Egg production in Seychelles increasing but weather and demand are affecting prices


On the shortage of eggs on the market, Brito said that this happens during the period from March to May. (Joe Laurence, Seychelles News Agency) 

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The production of eggs in Seychelles has been steadily increasing during the last 10 years but there are special conditions during the period of March to May, highly marked in April, that heavily affect egg production, especially this year.

An agricultural officer in Seychelles, Jose Raul de Oca Brito, told SNA that there are many factors interacting together and leading to these results.

“The increasing demand for the product is the main reason; this is directly associated with the fact that egg production has not to compete with any importation.”

He explained that “this has motivated more farmers to venture into the business while others have increased the production capacity. We ended 2022 with 37 registered egg producers and the commercial laying hens population is estimated as 184,763 birds in April with a daily average production of 2.4 million eggs.”

Brito said that the second element which is considered paramount is that during the last years, new commercial laying hens have been introduced in the country, by importation, with a much better potential for production and performing very well under Seychelles conditions.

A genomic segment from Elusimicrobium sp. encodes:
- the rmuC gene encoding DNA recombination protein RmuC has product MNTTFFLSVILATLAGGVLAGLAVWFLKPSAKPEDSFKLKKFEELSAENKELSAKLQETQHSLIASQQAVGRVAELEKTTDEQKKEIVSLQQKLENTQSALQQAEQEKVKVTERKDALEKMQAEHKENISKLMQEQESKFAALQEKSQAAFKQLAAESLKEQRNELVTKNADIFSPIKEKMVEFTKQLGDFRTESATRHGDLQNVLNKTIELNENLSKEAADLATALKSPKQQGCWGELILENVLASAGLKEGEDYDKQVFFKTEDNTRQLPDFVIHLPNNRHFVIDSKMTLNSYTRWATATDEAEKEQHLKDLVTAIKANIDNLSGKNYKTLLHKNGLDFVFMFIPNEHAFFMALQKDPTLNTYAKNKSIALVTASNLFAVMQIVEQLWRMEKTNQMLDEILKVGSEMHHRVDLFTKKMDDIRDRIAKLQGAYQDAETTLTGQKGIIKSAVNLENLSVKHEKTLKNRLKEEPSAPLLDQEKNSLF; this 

Although the importation of highly commercial laying hens has guaranteed a stable egg production in the country, it comes paired with some constraints, among them being the transportation challenge.

“A good poultry herd position is only achieved when replacements are evenly distributed throughout the year, and this is not happening. This said we agreed that a distortion on the replacement cycle affects production and then price,” said Brito.

On the shortage of eggs on the market, he said that this happens during the period March to May and is related to the weather condition.

“April is a very tranquil month as the winds drop and during the afternoon temperatures get very hot, reaching an average high of 31-32 degrees. This limits feed intake in chickens in a way for them to balance body temperature; leading by default to a drop in production. This causes production to drop 10-15 percent in farms with standard management for open house systems.”

Consequently, farmers will always give priority to clients under contract like hotels, and companies like the Indian Ocean Tuna where demand is very high.

This can result in an increase in the price of eggs on the local market as has been the case for the past few weeks from SCR2.50 ($0.19) per egg to around SCR4.00 ($0.30) at the shopping outlets.

“When there is a drop in production, the local market (retailers) is more demanding and the price is increased. The price for eggs is not in relation to the cost of production since the subsidy scheme in place guarantees a very good profit margin for egg producers,” Brito told SNA.





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